Anton Bruckner (1824-1896)
“… an object lesson in how to play Bruckner, and a testimony on a cold winter’s night to the glory that is music played live.”
It was a wretchedly cold Friday night in Edinburgh, and the rugby was on the telly. Moreover the programme was Bruckner and Mahler, absolutely my favourite, but not everyone’s cup of tea. Yet if the members of the RSNO could bus or drive in from Glasgow on a night such as this, so could I shuffle across Bruntsfield Links to a near capacity house. Testimony to the RSNO, for sure, and we were amply rewarded by some fine playing.
Putting Bruckner and Mahler together on a programme is not untypical, and of course only one work can be a full symphony or the concert would go on too long. Nonetheless I was puzzled why relatively early Bruckner (around 1880) and late Mahler (written c1910) should be conjoined. The answer was found in the playing of Mahler’s Adagio from the unfinished Tenth Symphony, typically valedictory; and of Bruckner’s Symphony No 4 (The Romantic), triumphant and life affirming.
The key point I want to put across in this review is the sheer quality of the orchestra’s playing on the night, and the incredible discipline of the baton of Thomas Sondergard that stopped the tendency of Bruckner symphonies to ‘wander’ or lose their way. The Bruckner can sometimes sound muddy with the high proportion of brass, but we experienced none of that, but just utter clarity.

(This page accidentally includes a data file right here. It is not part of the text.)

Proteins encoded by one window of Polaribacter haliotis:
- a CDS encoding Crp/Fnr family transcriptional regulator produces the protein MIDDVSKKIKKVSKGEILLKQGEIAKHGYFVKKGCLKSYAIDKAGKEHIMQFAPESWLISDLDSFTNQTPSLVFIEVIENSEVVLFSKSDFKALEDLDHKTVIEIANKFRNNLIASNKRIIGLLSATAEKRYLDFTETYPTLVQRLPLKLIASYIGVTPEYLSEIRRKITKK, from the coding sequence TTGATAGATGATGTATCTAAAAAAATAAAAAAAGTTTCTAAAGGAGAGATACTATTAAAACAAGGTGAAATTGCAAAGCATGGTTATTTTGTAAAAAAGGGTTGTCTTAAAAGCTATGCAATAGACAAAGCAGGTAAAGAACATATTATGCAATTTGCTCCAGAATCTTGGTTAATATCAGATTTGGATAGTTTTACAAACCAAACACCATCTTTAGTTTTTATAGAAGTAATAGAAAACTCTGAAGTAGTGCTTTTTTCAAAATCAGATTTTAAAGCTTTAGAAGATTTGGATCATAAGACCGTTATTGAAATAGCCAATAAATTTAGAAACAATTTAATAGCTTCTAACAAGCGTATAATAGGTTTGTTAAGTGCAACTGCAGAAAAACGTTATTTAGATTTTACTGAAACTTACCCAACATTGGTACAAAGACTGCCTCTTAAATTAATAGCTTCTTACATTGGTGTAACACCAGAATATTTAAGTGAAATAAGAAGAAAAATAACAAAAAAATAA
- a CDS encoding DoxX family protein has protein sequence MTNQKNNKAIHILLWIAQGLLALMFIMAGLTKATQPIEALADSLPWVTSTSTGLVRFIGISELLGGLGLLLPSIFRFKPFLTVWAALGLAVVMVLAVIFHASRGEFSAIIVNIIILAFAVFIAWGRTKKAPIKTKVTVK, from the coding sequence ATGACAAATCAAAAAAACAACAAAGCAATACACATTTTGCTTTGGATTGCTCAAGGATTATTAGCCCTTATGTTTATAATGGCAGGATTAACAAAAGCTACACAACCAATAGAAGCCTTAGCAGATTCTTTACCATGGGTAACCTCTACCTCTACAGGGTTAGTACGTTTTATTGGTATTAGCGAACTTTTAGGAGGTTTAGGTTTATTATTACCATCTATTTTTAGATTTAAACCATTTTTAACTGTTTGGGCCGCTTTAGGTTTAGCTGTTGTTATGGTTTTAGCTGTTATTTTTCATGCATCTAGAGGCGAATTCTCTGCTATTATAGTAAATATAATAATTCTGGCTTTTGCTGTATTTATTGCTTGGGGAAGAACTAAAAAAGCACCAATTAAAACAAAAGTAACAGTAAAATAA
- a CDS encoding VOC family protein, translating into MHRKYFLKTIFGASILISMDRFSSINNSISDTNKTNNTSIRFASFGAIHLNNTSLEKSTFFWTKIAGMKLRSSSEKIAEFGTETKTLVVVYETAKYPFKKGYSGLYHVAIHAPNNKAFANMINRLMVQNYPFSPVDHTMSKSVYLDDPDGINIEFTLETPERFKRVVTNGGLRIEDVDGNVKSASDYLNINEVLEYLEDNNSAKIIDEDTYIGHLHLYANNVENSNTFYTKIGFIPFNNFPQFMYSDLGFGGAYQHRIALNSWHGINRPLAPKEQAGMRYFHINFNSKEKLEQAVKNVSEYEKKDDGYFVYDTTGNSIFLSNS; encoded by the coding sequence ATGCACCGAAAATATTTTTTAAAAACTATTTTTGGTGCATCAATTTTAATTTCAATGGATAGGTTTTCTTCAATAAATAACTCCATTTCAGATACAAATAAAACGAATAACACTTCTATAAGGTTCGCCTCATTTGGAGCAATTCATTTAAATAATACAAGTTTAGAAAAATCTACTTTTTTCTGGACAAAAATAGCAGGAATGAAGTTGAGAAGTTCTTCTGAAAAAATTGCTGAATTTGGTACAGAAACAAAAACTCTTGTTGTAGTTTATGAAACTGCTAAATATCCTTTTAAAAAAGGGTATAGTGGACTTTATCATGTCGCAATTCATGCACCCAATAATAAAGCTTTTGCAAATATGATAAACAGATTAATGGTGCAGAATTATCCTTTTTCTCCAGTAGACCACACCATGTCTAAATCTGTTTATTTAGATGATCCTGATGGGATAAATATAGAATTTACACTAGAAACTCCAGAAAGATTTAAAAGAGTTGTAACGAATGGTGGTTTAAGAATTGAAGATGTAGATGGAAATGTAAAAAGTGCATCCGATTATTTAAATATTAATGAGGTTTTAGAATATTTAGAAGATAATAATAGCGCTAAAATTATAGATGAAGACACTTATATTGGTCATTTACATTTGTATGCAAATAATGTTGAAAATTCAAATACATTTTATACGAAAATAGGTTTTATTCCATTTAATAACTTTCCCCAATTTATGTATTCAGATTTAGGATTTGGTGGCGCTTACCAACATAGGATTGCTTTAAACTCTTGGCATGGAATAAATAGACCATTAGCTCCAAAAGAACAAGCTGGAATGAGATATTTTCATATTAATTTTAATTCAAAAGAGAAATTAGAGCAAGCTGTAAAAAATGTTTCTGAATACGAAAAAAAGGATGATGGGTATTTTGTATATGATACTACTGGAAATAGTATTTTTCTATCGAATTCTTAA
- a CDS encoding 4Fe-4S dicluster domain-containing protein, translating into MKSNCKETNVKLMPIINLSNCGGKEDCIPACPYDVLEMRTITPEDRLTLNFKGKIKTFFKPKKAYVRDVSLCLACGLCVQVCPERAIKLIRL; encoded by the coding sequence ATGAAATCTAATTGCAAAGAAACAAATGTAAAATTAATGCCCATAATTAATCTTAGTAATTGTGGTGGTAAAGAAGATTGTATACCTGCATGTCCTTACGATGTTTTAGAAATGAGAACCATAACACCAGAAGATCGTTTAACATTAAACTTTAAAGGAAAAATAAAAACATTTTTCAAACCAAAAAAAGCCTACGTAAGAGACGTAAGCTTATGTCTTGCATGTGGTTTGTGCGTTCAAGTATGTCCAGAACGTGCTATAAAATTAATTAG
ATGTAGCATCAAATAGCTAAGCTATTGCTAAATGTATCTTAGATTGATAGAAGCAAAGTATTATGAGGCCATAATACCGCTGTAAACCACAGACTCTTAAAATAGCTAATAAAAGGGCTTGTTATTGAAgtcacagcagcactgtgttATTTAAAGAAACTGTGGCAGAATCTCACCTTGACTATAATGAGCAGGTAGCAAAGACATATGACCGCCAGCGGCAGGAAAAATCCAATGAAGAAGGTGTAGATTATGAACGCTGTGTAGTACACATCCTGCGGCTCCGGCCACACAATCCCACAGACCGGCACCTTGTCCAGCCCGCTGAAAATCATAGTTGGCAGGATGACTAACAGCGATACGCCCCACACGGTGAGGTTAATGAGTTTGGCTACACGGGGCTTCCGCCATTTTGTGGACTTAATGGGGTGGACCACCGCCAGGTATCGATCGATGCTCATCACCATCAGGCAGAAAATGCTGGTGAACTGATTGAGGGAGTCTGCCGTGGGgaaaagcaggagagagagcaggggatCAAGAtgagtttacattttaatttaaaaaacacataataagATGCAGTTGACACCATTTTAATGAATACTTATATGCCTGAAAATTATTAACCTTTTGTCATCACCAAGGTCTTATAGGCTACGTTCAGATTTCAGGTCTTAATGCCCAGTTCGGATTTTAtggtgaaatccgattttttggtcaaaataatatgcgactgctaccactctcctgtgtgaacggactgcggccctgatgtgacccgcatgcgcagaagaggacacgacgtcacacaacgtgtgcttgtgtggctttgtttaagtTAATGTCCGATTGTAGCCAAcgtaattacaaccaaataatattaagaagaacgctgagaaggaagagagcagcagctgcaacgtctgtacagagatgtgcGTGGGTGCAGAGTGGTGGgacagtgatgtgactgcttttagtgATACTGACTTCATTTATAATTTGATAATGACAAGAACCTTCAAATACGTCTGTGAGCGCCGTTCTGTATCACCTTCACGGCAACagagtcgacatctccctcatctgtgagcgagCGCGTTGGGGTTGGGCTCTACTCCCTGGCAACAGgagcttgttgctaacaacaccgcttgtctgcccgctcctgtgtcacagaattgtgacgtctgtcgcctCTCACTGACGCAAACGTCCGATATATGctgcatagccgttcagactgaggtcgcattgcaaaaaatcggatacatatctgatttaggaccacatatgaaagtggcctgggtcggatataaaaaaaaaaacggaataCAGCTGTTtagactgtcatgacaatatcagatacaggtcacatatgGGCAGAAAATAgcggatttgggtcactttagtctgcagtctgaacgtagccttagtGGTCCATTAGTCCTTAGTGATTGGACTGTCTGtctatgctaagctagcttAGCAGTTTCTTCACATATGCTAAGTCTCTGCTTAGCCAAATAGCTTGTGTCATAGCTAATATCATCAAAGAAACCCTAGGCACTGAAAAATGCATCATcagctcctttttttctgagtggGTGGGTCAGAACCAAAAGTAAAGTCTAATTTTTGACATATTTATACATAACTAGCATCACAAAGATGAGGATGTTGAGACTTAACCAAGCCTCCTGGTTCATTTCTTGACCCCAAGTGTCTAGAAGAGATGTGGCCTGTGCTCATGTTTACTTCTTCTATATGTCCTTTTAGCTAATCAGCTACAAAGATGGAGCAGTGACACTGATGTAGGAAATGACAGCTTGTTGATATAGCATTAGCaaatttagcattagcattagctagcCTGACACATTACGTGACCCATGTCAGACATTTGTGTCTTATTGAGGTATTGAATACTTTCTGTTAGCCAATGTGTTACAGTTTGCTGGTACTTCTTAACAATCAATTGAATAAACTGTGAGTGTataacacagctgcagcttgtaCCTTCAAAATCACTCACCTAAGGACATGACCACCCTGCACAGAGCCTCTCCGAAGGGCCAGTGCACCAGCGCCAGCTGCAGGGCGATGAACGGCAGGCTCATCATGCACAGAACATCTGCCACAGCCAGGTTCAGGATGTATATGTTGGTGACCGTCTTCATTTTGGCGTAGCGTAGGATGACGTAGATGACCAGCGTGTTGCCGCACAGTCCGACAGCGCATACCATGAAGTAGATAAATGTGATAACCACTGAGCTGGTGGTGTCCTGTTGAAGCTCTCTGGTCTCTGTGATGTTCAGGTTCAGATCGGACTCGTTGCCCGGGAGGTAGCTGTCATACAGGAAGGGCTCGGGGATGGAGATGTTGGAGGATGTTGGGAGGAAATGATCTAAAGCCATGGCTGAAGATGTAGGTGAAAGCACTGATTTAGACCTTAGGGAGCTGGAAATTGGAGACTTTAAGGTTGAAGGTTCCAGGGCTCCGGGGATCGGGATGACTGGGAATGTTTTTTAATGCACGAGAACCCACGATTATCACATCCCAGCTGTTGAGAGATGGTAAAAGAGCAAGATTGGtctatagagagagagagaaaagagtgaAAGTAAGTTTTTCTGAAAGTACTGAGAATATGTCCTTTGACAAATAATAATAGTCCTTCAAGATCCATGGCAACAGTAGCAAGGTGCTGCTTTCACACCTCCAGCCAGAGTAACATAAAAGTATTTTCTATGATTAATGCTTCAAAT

Occasionally Sondergard addresses the audience at the beginning of a concert and I wondered if he was going to tonight, especially as it was quite a short bill with just 1 hour 25 minutes of music. He chose not to, and was right, as the Mahler is a sombre piece and a stand alone work in itself. I was astonished at how the orchestra immediately got into the piece – a desperately exposed violin and horn introduction played assuredly that swept us away into a rewarding exposition with some of the most complex Mahlerian harmonies that I have heard. This included moments of real poignancy that at one stage found your reviewer wiping his eyes!
We returned after the interval to hear the Bruckner. This was a taut, disciplined and expertly played piece that kept us on the edge of our seats for the entire 62 minutes. All sections excelled themselves but my personal gold medal would go to the cellos – who were not asked to take a bow, probably because of the difficulty of all eight of them getting up at the same time with their cumbersome instruments. Time and time again Sondergard’s stern but helpful baton stopped us losing the tempo or phrasing, so that we felt, and the orchestra sounded, as fresh at the end as at the beginning. This was an object lesson in how to play Bruckner, and a testimony on a cold winter’s night to the glory that is music played live.
A footnote to compliment the audience on this cold and coldy night. Not a single cough or splutter during the music and a patient, eternal, wait after the Mahler for the conductor to drop his baton. After the Bruckner we could not contain ourselves and the applause immediately followed the concluding note, along with several shouts of “Bravo”. Quite rightly so.
Reviewer: Charles Stokes (Seen 2 February)
Go to the RSNO, Scotland’s national orchestra
Visit Edinburgh49 at the Usher Hall